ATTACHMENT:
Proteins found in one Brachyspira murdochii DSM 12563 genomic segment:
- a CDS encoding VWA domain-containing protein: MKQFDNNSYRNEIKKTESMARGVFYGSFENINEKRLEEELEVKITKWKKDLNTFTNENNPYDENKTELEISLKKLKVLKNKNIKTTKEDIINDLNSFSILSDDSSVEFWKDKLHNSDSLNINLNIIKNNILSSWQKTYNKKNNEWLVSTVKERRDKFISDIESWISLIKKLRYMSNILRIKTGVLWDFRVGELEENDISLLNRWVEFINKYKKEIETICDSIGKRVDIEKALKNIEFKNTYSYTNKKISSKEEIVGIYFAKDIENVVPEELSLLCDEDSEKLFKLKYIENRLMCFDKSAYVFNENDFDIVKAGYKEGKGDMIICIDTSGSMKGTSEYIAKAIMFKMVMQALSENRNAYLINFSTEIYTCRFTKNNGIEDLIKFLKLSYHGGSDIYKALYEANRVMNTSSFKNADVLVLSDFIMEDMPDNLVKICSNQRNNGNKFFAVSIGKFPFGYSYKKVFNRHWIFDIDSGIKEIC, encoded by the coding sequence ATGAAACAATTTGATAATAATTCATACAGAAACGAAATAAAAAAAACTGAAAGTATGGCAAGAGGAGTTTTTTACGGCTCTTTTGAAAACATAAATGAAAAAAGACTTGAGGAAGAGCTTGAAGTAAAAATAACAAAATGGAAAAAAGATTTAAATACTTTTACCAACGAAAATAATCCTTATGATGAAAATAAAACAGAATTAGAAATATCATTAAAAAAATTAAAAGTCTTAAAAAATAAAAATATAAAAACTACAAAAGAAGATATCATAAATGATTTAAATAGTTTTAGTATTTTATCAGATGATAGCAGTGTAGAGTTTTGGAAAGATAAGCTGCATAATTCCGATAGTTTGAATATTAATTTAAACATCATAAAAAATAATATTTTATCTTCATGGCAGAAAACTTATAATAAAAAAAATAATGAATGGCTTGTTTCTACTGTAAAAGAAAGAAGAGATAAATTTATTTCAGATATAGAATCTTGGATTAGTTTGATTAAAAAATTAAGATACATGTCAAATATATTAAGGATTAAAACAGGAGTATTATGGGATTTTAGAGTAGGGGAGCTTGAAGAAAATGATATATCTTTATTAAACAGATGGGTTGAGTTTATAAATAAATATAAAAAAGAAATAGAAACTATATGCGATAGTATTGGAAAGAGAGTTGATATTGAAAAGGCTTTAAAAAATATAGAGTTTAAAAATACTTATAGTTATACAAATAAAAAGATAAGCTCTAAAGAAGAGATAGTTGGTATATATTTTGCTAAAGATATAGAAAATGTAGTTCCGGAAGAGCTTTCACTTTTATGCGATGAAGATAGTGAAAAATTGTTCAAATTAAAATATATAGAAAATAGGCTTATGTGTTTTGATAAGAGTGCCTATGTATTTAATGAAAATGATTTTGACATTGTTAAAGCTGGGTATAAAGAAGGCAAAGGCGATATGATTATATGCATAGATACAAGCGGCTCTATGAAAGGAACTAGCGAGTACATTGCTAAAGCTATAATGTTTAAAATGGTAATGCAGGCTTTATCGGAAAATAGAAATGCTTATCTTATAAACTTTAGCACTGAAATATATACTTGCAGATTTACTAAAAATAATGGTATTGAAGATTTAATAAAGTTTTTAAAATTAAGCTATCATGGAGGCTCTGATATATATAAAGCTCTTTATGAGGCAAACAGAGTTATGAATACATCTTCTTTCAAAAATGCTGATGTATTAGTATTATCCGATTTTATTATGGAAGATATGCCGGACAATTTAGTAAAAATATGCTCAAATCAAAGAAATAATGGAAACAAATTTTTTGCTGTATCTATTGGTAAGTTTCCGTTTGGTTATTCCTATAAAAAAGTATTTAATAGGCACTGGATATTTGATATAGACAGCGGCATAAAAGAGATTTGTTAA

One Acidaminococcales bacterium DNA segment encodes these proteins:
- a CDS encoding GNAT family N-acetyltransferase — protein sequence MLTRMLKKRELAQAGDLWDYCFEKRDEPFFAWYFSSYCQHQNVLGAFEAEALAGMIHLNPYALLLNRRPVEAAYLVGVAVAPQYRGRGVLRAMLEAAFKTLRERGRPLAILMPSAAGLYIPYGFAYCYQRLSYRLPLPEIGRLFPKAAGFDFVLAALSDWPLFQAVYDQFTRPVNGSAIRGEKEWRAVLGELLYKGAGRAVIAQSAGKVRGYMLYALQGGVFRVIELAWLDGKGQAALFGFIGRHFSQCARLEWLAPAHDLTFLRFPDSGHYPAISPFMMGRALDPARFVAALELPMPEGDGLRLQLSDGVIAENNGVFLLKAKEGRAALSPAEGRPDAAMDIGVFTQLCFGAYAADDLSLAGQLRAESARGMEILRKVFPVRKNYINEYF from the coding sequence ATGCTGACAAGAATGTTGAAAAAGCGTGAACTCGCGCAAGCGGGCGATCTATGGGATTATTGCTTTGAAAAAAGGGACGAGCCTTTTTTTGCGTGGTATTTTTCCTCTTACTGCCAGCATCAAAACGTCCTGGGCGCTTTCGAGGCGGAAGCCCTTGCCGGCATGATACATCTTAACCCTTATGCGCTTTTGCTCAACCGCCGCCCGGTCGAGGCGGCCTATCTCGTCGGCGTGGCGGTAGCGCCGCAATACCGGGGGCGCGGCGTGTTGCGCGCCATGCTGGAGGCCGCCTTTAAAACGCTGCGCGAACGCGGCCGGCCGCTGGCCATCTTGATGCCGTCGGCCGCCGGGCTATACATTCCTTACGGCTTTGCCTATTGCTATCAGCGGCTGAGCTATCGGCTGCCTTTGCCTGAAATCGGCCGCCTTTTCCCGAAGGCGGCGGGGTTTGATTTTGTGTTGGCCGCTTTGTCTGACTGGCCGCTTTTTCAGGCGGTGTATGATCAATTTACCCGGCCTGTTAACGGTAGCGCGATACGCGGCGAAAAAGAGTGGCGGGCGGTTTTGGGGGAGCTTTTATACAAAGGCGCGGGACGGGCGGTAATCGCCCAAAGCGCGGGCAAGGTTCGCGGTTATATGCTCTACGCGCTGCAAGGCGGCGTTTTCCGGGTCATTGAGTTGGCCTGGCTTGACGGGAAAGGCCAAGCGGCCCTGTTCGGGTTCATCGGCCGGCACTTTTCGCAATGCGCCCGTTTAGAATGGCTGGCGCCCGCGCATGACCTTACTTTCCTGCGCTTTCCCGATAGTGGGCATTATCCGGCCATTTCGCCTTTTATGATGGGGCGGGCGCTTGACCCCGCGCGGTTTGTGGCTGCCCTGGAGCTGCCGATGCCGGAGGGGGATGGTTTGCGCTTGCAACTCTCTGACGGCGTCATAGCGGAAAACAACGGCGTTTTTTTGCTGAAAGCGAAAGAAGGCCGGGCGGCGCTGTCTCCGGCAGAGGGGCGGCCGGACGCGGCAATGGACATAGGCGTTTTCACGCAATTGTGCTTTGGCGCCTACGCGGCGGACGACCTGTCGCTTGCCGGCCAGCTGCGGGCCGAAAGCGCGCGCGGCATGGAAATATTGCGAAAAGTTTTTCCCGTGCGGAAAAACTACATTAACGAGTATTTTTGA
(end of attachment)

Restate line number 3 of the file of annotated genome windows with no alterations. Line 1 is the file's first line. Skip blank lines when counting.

One Acidaminococcales bacterium DNA segment encodes these proteins: